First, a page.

Law enforcement may locate a cell phone in a number of different ways:

  • Using GPS technology that triangulates approximate coordinates for the cell phone handset. This technology may be found in other devices too, including devoted GPS trackers, wearable health and fitness trackers, smart watches, and some laptop computers. Because it’s calculated by a GPS receiver within the device itself, this information is not necessarily in the possession of a mobile carrier, and it may need to be obtained directly from the device. (But mobile apps may have passed GPS data to an app developer, and law enforcement may then request the location information from the developer.)
  • Obtaining location information from the cellular network provider via “pinging” or triangulation. When a modern cell phone is pinged, it determines its latitude and longitude via GPS and sends these coordinates back via the SMS system (the same system used to send text messages). This means that in instances where a fugitive or other missing person has a modern cell phone (and that the phone has power when being pinged) that the cell phone can be located within a reasonable geographic area - some say within several feet of the cell phone. All cell phones sold in North America since late 2003 have this capability due to the requirements of the enhanced 911 standard requiring location information in the event of an emergency.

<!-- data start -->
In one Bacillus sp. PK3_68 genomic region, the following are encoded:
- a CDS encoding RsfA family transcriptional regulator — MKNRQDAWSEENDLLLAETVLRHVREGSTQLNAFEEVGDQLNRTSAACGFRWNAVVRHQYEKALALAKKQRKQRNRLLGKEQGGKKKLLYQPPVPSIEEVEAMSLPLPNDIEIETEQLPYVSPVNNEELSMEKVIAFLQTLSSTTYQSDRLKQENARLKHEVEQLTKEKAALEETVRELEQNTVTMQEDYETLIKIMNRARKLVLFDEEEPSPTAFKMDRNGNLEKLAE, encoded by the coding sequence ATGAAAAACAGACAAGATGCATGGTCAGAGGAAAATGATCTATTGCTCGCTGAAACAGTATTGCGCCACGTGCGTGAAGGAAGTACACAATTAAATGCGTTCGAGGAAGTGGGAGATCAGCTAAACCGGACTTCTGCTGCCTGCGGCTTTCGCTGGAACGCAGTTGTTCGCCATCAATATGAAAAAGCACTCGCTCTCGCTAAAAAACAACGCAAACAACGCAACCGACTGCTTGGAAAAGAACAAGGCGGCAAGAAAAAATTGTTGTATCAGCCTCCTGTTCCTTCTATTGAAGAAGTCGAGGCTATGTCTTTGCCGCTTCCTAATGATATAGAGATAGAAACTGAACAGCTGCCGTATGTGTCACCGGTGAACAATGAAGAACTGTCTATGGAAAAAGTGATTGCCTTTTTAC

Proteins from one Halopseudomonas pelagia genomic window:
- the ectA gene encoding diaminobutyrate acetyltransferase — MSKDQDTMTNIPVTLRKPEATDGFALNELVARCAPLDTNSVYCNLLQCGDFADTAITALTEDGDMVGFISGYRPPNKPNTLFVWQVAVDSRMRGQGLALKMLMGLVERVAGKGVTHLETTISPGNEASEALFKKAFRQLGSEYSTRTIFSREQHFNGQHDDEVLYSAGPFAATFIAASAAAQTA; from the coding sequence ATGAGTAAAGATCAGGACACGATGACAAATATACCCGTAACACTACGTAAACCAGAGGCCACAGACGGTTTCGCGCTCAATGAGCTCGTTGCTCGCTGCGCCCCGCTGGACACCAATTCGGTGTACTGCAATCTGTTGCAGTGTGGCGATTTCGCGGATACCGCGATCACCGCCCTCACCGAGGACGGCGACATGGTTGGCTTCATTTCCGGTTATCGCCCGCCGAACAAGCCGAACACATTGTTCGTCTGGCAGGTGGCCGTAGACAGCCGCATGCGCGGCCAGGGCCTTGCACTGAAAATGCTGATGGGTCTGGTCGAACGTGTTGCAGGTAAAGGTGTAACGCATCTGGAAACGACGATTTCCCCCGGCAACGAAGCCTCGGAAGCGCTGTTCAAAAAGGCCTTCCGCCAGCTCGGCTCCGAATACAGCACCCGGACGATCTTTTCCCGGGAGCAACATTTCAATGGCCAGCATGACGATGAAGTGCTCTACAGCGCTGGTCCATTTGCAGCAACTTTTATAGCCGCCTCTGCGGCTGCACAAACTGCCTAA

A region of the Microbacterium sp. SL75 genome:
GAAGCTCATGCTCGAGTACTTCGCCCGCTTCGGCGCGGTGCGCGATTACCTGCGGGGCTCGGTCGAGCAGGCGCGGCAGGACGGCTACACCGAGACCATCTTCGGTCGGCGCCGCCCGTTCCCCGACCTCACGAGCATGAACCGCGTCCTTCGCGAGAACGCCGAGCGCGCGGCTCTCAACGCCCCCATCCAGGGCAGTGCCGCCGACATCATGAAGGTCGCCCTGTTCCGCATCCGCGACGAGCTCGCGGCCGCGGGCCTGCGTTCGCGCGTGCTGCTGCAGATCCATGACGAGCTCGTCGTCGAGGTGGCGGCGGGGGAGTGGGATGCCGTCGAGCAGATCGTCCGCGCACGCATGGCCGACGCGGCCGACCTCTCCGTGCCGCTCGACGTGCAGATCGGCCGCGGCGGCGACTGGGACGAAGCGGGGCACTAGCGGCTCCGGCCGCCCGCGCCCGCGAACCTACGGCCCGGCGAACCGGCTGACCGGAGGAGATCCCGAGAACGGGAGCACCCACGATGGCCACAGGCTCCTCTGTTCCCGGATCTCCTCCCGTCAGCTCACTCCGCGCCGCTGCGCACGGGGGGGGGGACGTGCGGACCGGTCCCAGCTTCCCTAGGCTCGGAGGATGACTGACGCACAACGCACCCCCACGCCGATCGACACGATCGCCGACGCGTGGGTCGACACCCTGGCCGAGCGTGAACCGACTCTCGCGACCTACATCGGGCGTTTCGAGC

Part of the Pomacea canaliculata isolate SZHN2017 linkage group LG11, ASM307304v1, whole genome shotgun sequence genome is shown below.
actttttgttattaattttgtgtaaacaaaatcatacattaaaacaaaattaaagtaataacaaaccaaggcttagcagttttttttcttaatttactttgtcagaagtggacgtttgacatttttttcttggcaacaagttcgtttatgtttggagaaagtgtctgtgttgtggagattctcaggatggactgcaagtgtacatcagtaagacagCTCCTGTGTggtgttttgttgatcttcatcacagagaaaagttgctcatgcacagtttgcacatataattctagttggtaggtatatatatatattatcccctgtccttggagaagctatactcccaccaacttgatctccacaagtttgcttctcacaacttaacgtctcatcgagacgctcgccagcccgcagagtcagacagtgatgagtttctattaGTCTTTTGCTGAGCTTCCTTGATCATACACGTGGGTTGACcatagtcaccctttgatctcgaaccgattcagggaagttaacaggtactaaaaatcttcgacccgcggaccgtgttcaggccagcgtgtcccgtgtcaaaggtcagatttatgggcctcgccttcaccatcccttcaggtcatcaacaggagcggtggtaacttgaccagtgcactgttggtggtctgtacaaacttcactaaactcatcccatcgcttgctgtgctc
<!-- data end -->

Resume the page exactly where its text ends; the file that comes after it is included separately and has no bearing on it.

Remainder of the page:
• With the older style analog cellular phones and digital mobile phones that are not GPS capable, the cellular network provider can determine where the phone is to within a hundred feet or so using “triangulation” because at any one time, the phone is usually able to communicate with multiple cell towers. The cell towers are typically a few miles miles apart (less in urban cities) and a phone is usually within range of at least three of them. By comparing the signal strength and time lag for the phone’s carrier signal to reach each tower, the network provider can triangulate the phone’s approximate position.

Where Cell Site Location Information Is Used

Cell site location information is tracked relatively everywhere in the United States, and regularly requested by police officers, sheriffs, detectives, intelligence agents and any variety of law enforcement employees.

What the Technology Looks Like When It Is Used

Criminal defense attorneys who fear that their clients may have been subject to having their cell site location information obtained by law enforcement should look for the following:

  • Seizure of your client’s cell phone or other digital device with location tracking capabilities such as personal health trackers like Fitbits and Apple watches.
  • Any mention of cell phone extraction software, like Cellebrite, Pen-Trace, Secureview, Oxygen, FTK Imager, Encase, MSAB XRY, or E-fense Helix3.
  • Any subpoenas or search warrants addressed to cell phone service providers like AT&T, T-Mobile, Verizon, Sprint, Boost Mobile, MetroPCS, etc.
  • Any discovery referring to cell tower location information, GPS data, or cell phone extraction reports that include location information
  • Any subpoenas or search warrants looking for “accounts associated with the area near” a specified location

This is a short list of some of the likely indicators that your client's location information may have been compromised and shared with law enforcement, but it is not an exhaustive list of all possible indicators.